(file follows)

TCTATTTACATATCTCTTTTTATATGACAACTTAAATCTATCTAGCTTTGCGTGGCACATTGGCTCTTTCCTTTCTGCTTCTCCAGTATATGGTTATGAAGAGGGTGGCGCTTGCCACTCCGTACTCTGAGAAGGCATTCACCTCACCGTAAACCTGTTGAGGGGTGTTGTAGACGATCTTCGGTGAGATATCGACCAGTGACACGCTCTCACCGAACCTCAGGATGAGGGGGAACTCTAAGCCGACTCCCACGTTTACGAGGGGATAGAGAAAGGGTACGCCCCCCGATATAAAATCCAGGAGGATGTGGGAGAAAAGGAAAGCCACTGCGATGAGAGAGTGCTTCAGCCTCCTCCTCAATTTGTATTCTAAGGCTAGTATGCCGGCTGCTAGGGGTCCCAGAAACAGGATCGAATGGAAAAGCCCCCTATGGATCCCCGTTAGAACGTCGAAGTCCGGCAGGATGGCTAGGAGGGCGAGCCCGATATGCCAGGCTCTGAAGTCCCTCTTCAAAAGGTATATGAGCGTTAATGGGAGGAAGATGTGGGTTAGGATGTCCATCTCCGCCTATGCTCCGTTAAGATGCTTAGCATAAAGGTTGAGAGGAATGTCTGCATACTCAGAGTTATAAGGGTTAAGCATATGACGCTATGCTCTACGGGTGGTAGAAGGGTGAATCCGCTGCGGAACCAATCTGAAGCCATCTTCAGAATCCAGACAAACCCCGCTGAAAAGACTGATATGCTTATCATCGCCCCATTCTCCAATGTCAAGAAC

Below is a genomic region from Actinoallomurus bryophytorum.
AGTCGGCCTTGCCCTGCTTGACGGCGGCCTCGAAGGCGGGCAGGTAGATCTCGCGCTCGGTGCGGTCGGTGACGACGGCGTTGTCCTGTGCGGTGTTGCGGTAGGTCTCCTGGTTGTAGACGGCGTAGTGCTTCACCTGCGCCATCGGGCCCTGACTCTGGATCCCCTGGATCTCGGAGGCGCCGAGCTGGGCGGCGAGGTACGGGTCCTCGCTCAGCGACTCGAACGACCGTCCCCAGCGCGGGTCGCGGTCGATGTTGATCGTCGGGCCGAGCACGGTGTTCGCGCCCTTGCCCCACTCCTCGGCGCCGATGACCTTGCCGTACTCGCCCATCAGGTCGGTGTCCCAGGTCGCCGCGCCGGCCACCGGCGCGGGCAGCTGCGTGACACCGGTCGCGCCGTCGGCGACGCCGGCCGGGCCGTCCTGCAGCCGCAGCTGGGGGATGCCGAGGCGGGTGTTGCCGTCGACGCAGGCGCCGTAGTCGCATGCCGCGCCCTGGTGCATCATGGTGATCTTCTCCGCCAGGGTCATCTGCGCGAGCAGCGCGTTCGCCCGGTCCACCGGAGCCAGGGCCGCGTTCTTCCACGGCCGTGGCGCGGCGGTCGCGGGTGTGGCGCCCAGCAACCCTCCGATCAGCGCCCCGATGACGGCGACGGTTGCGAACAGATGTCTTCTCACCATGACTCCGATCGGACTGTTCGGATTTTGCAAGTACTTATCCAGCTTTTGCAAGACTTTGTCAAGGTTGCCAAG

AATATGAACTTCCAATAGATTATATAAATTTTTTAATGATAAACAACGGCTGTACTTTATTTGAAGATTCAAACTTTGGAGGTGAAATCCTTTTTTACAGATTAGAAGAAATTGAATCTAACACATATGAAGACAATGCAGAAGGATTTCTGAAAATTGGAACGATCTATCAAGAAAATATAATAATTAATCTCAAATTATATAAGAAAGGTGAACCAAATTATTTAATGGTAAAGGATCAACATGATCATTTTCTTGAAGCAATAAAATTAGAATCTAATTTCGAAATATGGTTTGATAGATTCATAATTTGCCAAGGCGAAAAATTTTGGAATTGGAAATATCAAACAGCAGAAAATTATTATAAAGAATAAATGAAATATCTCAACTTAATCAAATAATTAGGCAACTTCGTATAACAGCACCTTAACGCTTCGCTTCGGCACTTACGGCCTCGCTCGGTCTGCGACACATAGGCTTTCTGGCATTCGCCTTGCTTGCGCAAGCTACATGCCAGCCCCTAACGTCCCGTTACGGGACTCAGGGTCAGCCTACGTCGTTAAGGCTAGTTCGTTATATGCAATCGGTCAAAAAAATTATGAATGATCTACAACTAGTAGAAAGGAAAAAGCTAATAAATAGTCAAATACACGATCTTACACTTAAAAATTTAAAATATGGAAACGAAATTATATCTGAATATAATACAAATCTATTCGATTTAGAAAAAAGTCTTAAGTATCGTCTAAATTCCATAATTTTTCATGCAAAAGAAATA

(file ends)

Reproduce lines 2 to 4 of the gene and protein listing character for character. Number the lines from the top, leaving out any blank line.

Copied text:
Below is a genomic region from Actinoallomurus bryophytorum.
AGTCGGCCTTGCCCTGCTTGACGGCGGCCTCGAAGGCGGGCAGGTAGATCTCGCGCTCGGTGCGGTCGGTGACGACGGCGTTGTCCTGTGCGGTGTTGCGGTAGGTCTCCTGGTTGTAGACGGCGTAGTGCTTCACCTGCGCCATCGGGCCCTGACTCTGGATCCCCTGGATCTCGGAGGCGCCGAGCTGGGCGGCGAGGTACGGGTCCTCGCTCAGCGACTCGAACGACCGTCCCCAGCGCGGGTCGCGGTCGATGTTGATCGTCGGGCCGAGCACGGTGTTCGCGCCCTTGCCCCACTCCTCGGCGCCGATGACCTTGCCGTACTCGCCCATCAGGTCGGTGTCCCAGGTCGCCGCGCCGGCCACCGGCGCGGGCAGCTGCGTGACACCGGTCGCGCCGTCGGCGACGCCGGCCGGGCCGTCCTGCAGCCGCAGCTGGGGGATGCCGAGGCGGGTGTTGCCGTCGACGCAGGCGCCGTAGTCGCATGCCGCGCCCTGGTGCATCATGGTGATCTTCTCCGCCAGGGTCATCTGCGCGAGCAGCGCGTTCGCCCGGTCCACCGGAGCCAGGGCCGCGTTCTTCCACGGCCGTGGCGCGGCGGTCGCGGGTGTGGCGCCCAGCAACCCTCCGATCAGCGCCCCGATGACGGCGACGGTTGCGAACAGATGTCTTCTCACCATGACTCCGATCGGACTGTTCGGATTTTGCAAGTACTTATCCAGCTTTTGCAAGACTTTGTCAAGGTTGCCAAG

AATATGAACTTCCAATAGATTATATAAATTTTTTAATGATAAACAACGGCTGTACTTTATTTGAAGATTCAAACTTTGGAGGTGAAATCCTTTTTTACAGATTAGAAGAAATTGAATCTAACACATATGAAGACAATGCAGAAGGATTTCTGAAAATTGGAACGATCTATCAAGAAAATATAATAATTAATCTCAAATTATATAAGAAAGGTGAACCAAATTATTTAATGGTAAAGGATCAACATGATCATTTTCTTGAAGCAATAAAATTAGAATCTAATTTCGAAATATGGTTTGATAGATTCATAATTTGCCAAGGCGAAAAATTTTGGAATTGGAAATATCAAACAGCAGAAAATTATTATAAAGAATAAATGAAATATCTCAACTTAATCAAATAATTAGGCAACTTCGTATAACAGCACCTTAACGCTTCGCTTCGGCACTTACGGCCTCGCTCGGTCTGCGACACATAGGCTTTCTGGCATTCGCCTTGCTTGCGCAAGCTACATGCCAGCCCCTAACGTCCCGTTACGGGACTCAGGGTCAGCCTACGTCGTTAAGGCTAGTTCGTTATATGCAATCGGTCAAAAAAATTATGAATGATCTACAACTAGTAGAAAGGAAAAAGCTAATAAATAGTCAAATACACGATCTTACACTTAAAAATTTAAAATATGGAAACGAAATTATATCTGAATATAATACAAATCTATTCGATTTAGAAAAAAGTCTTAAGTATCGTCTAAATTCCATAATTTTTCATGCAAAAGAAATA